No new gas for Victoria

 



A moratorium was placed on onshore conventional exploration and drilling in Victoria in 2014. This is due to expire on June 30, 2020. In the next few months, the Victorian government will decide whether to extend the moratorium or let it lapse. At this time of climate crisis, we need to show our politicians that we do not want ANY new gas developments in our state. 

KEY POINTS 

  • DEA demands the extension of the current moratorium on onshore conventional gas exploration in Victoria for another 5 years - we cannot afford any new fossil fuel projects. 
  • Any new fossil fuel project is inconsistent with the Victorian Government’s Climate Change Act which commits to net zero emissions by 2050. 
  • There is a climate health emergency that can only be addressed by urgently reducing emissions.
  • In addition to causing greenhouse gas emissions, gas extraction poses substantial risks to our waterways and productive farming land. Victoria’s rural communities have spoken loudly and clearly - gas fields are not welcome in rural areas. 
  • Victoria already produces twice the amount of gas used for domestic supply but most of this is exported. More gas will not mean cheaper gas for domestic consumers.


RESPONSES TO ARGUMENTS FOR LIFTING THE MORATORIUM 

Gas is a cleaner fuel than coal 

  • When burned, gas produces 50% less greenhouse gas emissions than coal.
  • However methane, the main component of natural gas, is 85 times more potent a greenhouse gas than CO2 over a 20-year period. 
  • A 2-3% leakage of methane at any stage of production makes gas as bad as, or worse, than coal in contributing to climate change. 
  • Such methane leakages are common - from wells, casings, transport, supply chains, accidents and decommissioned wells. 

Gas is a transition fuel 

  • By using gas, we are replacing one carbon-emitting fossil fuel with another. 
  • Gas is competing with and displacing renewable energy - gas delays the rollout of renewable energy and storage technology and infrastructure. 
  • Importantly, gas companies are investing in long term gas projects – for instance, Woodside has said it foresees gas investment over the next 20-30 years. Gas companies are NOT regarding gas as a “transition fuel”. 

Australia is on track to meet its emissions targets 

  • From the government’s own reports, Australia’s emissions are rising yearly. 
  • DEA calls for greenhouse gas emission reductions of at least 60% by 2030, and net zero emissions by 2050. 
  • Emissions from gas mined in Australia are not part of our emissions reporting when that gas is burnt overseas. However, these emissions still contribute to climate change. If we were to count these emissions as our own, Australia would be one of the worst contributors to the climate crisis.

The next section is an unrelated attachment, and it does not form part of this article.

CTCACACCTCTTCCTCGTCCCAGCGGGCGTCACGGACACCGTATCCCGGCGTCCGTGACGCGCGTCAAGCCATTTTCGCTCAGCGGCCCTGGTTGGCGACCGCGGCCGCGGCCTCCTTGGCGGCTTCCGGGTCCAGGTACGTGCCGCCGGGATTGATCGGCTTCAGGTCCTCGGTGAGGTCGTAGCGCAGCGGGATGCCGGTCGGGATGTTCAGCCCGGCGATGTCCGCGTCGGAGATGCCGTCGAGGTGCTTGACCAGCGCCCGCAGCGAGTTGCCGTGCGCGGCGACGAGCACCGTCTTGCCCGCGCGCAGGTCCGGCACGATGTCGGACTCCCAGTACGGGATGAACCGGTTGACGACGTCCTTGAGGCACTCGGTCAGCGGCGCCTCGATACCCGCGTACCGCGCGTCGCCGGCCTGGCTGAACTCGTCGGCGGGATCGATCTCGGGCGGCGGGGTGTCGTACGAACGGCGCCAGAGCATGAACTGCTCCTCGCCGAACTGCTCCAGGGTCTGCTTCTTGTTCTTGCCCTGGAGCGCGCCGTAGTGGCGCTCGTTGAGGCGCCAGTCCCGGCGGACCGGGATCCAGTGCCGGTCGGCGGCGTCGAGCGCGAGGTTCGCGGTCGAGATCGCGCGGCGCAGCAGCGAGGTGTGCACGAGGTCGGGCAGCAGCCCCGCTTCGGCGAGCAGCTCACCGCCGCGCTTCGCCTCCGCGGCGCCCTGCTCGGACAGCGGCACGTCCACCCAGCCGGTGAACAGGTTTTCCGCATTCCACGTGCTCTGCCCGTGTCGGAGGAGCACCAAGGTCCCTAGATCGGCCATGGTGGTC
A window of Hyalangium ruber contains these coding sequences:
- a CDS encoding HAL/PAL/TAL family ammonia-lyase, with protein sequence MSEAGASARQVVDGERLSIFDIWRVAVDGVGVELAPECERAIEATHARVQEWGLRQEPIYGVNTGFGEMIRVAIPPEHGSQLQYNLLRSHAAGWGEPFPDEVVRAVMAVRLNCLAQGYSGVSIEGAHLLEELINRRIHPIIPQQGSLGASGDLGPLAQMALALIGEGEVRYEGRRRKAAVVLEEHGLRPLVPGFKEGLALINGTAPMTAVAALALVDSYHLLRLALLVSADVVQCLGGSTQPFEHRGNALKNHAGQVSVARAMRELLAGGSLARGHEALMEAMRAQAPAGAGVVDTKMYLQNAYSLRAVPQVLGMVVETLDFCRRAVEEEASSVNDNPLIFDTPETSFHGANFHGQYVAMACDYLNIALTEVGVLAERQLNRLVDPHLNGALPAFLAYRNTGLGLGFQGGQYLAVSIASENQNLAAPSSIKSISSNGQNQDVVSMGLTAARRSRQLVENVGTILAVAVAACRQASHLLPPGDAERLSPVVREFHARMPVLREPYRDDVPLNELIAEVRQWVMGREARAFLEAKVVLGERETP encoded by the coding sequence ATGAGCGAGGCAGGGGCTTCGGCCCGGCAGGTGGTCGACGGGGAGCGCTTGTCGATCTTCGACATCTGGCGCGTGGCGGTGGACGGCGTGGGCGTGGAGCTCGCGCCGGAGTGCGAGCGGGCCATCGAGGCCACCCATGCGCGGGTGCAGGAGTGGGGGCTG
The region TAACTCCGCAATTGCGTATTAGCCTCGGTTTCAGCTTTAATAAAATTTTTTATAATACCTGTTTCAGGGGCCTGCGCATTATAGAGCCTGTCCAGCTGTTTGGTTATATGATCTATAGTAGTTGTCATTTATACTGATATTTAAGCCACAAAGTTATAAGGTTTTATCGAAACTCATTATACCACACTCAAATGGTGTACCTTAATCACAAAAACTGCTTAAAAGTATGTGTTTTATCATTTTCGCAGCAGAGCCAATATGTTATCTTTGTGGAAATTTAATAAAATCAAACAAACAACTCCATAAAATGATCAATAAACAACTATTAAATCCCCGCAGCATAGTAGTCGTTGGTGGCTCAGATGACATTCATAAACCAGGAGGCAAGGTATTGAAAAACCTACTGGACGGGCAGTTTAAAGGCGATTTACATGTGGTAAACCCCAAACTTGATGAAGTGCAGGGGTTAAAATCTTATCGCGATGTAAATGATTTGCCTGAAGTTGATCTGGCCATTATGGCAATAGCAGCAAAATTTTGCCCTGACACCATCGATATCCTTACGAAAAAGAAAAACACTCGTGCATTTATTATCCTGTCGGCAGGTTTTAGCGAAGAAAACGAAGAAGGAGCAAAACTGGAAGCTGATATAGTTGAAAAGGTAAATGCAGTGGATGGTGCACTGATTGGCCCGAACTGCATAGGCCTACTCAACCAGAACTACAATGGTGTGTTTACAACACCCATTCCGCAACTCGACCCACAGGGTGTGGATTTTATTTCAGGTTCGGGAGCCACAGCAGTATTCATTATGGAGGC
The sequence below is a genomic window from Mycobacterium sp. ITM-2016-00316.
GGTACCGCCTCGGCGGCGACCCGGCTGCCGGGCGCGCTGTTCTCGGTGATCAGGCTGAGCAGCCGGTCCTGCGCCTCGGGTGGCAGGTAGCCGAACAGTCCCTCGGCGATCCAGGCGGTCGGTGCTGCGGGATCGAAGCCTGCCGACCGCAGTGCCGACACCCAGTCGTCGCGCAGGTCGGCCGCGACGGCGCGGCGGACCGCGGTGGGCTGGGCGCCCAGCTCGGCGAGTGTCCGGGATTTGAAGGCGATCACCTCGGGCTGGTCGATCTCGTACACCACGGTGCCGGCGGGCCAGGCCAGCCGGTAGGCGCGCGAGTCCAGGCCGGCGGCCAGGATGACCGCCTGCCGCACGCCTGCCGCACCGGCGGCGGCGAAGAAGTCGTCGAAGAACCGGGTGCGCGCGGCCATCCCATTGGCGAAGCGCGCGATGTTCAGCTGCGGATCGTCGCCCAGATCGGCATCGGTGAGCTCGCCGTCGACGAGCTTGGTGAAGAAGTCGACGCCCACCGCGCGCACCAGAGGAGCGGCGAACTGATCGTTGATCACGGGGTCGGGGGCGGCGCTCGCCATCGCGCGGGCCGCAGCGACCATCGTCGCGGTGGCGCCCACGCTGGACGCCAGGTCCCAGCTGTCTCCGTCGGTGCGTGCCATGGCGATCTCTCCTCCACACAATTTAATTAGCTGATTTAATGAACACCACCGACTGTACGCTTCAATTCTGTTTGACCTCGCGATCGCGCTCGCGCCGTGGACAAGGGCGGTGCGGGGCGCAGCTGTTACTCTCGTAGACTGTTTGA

Conventional gas mining is less risky to health than unconventional gas mining 

  • Both conventional and unconventional gas mining require drilling, where large drills, lubricated by special ‘muds’, penetrate the ground to reach the gas. 
  • The ‘muds’ contain a wide array of chemicals, many of which are harmful to human health. These can enter ground water, adjacent land and the atmosphere through evaporation from waste-ponds. 
  • Both conventional and unconventional gas mining require vast amounts of water, taking this precious commodity away from farms, other industries and households. 
  • Both forms of gas mining also cause industrialisation of the landscape, increased truck movements, interrupted stock movement, decreased water security (quantity and quality) and social disharmony. Because of these impacts, they adversely impact rural industries, rural communities, livelihoods and mental health. 
  • The distinction between conventional and unconventional gas is not always clear 

 More gas = cheaper gas 

  • Victoria already produces more than twice the gas it needs. 
  • Australia is the world’s largest EXPORTER of natural gas. 
  • Gas exporters have entered long-term contracts to provide defined amounts of gas to various overseas markets. When Australian gas fields do not provide enough gas to satisfy their obligations, gas that could have been available to the domestic market is sold on international markets and Australian gas users are starved of supplies. This keeps domestic prices high. 
  • There has been no discussion and no guarantee that this will not continue to happen, even if there is more supply.
  •  To fix gas prices, Australia must introduce a domestic gas reservation policy to ensure a proportion of gas is set aside for the domestic market. Such a policy has existed for a decade in Western Australia and has led to a much lower domestic price in that state. 

Gas is needed for heating and cooking in homes 

  • When burnt, gas produces a range of pollutants.
  • These can reduce indoor air quality and have negative health impacts.
  • This is particularly so in modern or renovated homes that are well sealed and insulated. 
  • Without adequate ventilation, there can be a build of pollutants inside the home – including carbon monoxide. 
  • Using electrical appliances for heating and cooking is safer and also usually cheaper. 



Useful references



March 11 2020 



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